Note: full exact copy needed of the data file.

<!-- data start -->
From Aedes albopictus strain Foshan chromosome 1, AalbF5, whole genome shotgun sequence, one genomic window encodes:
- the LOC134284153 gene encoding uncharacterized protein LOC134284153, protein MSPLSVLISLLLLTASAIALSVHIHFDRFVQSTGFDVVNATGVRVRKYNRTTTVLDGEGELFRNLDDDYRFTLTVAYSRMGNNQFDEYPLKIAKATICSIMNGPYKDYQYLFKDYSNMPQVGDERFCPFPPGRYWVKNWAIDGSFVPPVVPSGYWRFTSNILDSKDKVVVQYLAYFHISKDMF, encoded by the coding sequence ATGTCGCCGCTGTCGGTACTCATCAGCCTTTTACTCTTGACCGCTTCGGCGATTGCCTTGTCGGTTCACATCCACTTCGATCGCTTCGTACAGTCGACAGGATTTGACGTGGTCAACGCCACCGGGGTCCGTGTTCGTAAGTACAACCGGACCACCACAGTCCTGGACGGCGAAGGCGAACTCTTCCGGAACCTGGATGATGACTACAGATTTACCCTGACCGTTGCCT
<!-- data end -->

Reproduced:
From Aedes albopictus strain Foshan chromosome 1, AalbF5, whole genome shotgun sequence, one genomic window encodes:
- the LOC134284153 gene encoding uncharacterized protein LOC134284153, protein MSPLSVLISLLLLTASAIALSVHIHFDRFVQSTGFDVVNATGVRVRKYNRTTTVLDGEGELFRNLDDDYRFTLTVAYSRMGNNQFDEYPLKIAKATICSIMNGPYKDYQYLFKDYSNMPQVGDERFCPFPPGRYWVKNWAIDGSFVPPVVPSGYWRFTSNILDSKDKVVVQYLAYFHISKDMF, encoded by the coding sequence ATGTCGCCGCTGTCGGTACTCATCAGCCTTTTACTCTTGACCGCTTCGGCGATTGCCTTGTCGGTTCACATCCACTTCGATCGCTTCGTACAGTCGACAGGATTTGACGTGGTCAACGCCACCGGGGTCCGTGTTCGTAAGTACAACCGGACCACCACAGTCCTGGACGGCGAAGGCGAACTCTTCCGGAACCTGGATGATGACTACAGATTTACCCTGACCGTTGCCT